Members of the Cooperation Council for Arab States of the Gulf (GCC) have declared their full backing for Saudi Arabia's decision to conduct a comprehensive review of its relations with Lebanon and halt its $4 billion arms deals for the Lebanese Armed Forces and Internal Security Forces.
"The members of the GCC back the decision, which the Kingdom of Saudi Arabia made in response to Lebanon's official positions that contravene pan-Arab consensus and are not in line with the deep relations between the GCC and Lebanon and the great support extended by Saudi Arabia and other GCC members," Secretary-General of the seven-member GCC, Abdullatif Al Zayani, said in a statement.
Al Zayani added that members of the GCC highly regret the fact that "Lebanon's decision has been taken hostage by foreign regional powers, is running against the pan-Arab security and the interests of the Arab Nation and is not representative of the people of Lebanon."
"The GCC members reiterate their support for the Lebanese people and their right to live in a stable and safe state that is fully sovereign," the GCC Secretary-General said.
The Saudi decision comes after Lebanon declined to support resolutions against Iran during two meetings of Arab and Muslim foreign ministers at the League of Arab States and the Organisation of Islamic Cooperation.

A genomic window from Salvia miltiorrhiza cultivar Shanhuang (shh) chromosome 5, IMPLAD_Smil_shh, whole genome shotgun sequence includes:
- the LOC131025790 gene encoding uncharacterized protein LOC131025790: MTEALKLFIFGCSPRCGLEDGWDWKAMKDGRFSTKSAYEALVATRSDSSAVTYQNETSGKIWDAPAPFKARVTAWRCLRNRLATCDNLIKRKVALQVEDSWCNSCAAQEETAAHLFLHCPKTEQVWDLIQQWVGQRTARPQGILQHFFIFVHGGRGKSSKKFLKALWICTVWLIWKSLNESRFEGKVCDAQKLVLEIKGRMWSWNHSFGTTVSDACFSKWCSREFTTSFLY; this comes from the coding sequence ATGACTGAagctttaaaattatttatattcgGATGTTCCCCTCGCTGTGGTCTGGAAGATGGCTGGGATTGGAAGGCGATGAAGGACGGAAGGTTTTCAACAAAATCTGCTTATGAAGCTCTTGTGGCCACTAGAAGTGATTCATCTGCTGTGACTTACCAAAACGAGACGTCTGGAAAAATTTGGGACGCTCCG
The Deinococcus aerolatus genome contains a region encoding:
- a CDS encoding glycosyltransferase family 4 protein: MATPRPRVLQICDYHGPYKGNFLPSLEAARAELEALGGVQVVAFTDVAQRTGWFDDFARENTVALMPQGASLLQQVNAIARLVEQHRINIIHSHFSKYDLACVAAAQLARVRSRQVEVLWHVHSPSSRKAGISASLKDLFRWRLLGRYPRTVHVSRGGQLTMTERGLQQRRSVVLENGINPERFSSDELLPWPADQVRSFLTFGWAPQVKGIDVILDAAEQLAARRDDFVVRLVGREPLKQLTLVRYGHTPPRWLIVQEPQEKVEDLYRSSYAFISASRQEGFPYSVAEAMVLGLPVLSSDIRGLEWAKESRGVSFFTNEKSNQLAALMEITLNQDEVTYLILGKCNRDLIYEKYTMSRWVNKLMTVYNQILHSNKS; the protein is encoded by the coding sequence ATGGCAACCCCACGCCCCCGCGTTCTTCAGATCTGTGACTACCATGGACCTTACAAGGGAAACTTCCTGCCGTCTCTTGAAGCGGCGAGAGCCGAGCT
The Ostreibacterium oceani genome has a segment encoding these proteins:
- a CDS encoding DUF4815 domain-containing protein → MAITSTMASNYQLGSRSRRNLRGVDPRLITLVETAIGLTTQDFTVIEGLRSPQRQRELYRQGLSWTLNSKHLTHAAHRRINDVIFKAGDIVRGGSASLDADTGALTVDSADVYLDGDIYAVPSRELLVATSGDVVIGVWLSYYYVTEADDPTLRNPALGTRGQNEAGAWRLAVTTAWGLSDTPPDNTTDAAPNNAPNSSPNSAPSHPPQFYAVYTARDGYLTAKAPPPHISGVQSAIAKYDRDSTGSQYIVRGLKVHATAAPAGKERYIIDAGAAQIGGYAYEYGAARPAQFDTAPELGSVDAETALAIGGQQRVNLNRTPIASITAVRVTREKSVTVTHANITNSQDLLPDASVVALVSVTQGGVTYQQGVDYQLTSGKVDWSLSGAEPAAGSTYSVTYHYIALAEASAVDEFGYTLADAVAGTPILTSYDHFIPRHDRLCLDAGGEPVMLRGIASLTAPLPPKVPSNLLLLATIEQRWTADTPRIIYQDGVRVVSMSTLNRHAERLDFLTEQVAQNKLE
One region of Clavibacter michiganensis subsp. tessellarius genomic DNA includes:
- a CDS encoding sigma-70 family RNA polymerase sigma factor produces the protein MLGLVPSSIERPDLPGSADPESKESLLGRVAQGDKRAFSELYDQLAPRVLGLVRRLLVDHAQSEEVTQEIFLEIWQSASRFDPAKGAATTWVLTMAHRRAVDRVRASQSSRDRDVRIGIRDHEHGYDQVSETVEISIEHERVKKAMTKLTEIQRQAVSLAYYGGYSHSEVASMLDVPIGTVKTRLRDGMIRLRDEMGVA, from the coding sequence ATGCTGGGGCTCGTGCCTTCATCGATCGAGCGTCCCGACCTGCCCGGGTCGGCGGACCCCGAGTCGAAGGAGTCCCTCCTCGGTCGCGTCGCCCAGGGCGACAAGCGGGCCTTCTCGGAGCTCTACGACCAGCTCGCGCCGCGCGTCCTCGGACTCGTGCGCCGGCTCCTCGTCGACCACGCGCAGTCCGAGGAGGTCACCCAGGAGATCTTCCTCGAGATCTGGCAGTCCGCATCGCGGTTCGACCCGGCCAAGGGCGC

On Friday, a Saudi official was quoted by state-run Saudi Press Agency as saying the Iran-backed Hezbollah had "hijacked the will of the state in Lebanon" and "is perpetrating terrorism against Saudi Arabia, the Arab nation and the Muslim nation."
The Saudi official blamed the influence of Iran-backed Hezbollah in Lebanon for Riyadh’s decision, denouncing the group's political and media campaigns and terrorist acts against Saudi Arabia and other Arab and Islamic countries.
Saudi Arabia’s relations with Iran, which supports Hezbollah and the embattled head of the Syrian regime Bashar Al Assad, took a turn for the worse at the start of the year with the mob attacks on the two Saudi diplomatic posts in Iran after the Kingdom’s execution of 47 terrorism convicts, including people closely linked with Iran.